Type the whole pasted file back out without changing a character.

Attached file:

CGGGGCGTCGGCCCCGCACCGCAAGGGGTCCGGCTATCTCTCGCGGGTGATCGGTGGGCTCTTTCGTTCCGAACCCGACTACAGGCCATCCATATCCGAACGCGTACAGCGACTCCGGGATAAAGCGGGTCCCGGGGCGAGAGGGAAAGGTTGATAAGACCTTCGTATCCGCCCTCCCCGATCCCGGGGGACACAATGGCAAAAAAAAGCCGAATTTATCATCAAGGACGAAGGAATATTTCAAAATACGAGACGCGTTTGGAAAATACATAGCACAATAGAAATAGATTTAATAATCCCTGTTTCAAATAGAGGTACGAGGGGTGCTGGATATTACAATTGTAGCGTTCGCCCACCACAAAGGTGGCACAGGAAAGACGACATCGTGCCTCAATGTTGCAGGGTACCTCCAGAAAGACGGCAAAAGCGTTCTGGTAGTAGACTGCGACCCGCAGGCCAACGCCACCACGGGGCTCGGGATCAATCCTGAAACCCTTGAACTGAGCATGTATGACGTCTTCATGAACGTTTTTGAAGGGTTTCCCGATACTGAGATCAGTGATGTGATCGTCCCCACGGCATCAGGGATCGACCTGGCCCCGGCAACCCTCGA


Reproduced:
CGGGGCGTCGGCCCCGCACCGCAAGGGGTCCGGCTATCTCTCGCGGGTGATCGGTGGGCTCTTTCGTTCCGAACCCGACTACAGGCCATCCATATCCGAACGCGTACAGCGACTCCGGGATAAAGCGGGTCCCGGGGCGAGAGGGAAAGGTTGATAAGACCTTCGTATCCGCCCTCCCCGATCCCGGGGGACACAATGGCAAAAAAAAGCCGAATTTATCATCAAGGACGAAGGAATATTTCAAAATACGAGACGCGTTTGGAAAATACATAGCACAATAGAAATAGATTTAATAATCCCTGTTTCAAATAGAGGTACGAGGGGTGCTGGATATTACAATTGTAGCGTTCGCCCACCACAAAGGTGGCACAGGAAAGACGACATCGTGCCTCAATGTTGCAGGGTACCTCCAGAAAGACGGCAAAAGCGTTCTGGTAGTAGACTGCGACCCGCAGGCCAACGCCACCACGGGGCTCGGGATCAATCCTGAAACCCTTGAACTGAGCATGTATGACGTCTTCATGAACGTTTTTGAAGGGTTTCCCGATACTGAGATCAGTGATGTGATCGTCCCCACGGCATCAGGGATCGACCTGGCCCCGGCAACCCTCGA